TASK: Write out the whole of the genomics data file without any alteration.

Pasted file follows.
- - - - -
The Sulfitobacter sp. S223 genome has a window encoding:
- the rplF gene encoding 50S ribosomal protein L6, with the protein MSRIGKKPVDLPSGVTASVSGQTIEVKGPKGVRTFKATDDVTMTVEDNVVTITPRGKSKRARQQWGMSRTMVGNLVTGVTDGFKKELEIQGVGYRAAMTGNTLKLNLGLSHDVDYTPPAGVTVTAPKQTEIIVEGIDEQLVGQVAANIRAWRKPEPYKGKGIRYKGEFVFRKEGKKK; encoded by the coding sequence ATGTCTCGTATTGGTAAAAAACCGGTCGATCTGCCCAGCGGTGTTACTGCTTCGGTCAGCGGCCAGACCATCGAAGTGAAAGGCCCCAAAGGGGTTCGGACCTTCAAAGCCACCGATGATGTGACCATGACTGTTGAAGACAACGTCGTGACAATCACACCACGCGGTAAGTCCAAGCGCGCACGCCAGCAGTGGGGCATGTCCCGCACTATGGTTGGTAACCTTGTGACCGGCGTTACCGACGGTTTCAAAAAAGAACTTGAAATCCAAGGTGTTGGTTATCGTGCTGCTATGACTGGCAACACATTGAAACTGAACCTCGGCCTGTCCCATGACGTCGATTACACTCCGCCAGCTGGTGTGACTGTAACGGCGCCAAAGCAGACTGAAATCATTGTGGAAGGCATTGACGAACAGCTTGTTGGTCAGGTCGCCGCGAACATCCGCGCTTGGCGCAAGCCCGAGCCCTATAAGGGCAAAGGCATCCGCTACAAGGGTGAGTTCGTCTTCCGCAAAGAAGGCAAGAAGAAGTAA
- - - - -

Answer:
The Sulfitobacter sp. S223 genome has a window encoding:
- the rplF gene encoding 50S ribosomal protein L6, with the protein MSRIGKKPVDLPSGVTASVSGQTIEVKGPKGVRTFKATDDVTMTVEDNVVTITPRGKSKRARQQWGMSRTMVGNLVTGVTDGFKKELEIQGVGYRAAMTGNTLKLNLGLSHDVDYTPPAGVTVTAPKQTEIIVEGIDEQLVGQVAANIRAWRKPEPYKGKGIRYKGEFVFRKEGKKK; encoded by the coding sequence ATGTCTCGTATTGGTAAAAAACCGGTCGATCTGCCCAGCGGTGTTACTGCTTCGGTCAGCGGCCAGACCATCGAAGTGAAAGGCCCCAAAGGGGTTCGGACCTTCAAAGCCACCGATGATGTGACCATGACTGTTGAAGACAACGTCGTGACAATCACACCACGCGGTAAGTCCAAGCGCGCACGCCAGCAGTGGGGCATGTCCCGCACTATGGTTGGTAACCTTGTGACCGGCGTTACCGACGGTTTCAAAAAAGAACTTGAAATCCAAGGTGTTGGTTATCGTGCTGCTATGACTGGCAACACATTGAAACTGAACCTCGGCCTGTCCCATGACGTCGATTACACTCCGCCAGCTGGTGTGACTGTAACGGCGCCAAAGCAGACTGAAATCATTGTGGAAGGCATTGACGAACAGCTTGTTGGTCAGGTCGCCGCGAACATCCGCGCTTGGCGCAAGCCCGAGCCCTATAAGGGCAAAGGCATCCGCTACAAGGGTGAGTTCGTCTTCCGCAAAGAAGGCAAGAAGAAGTAA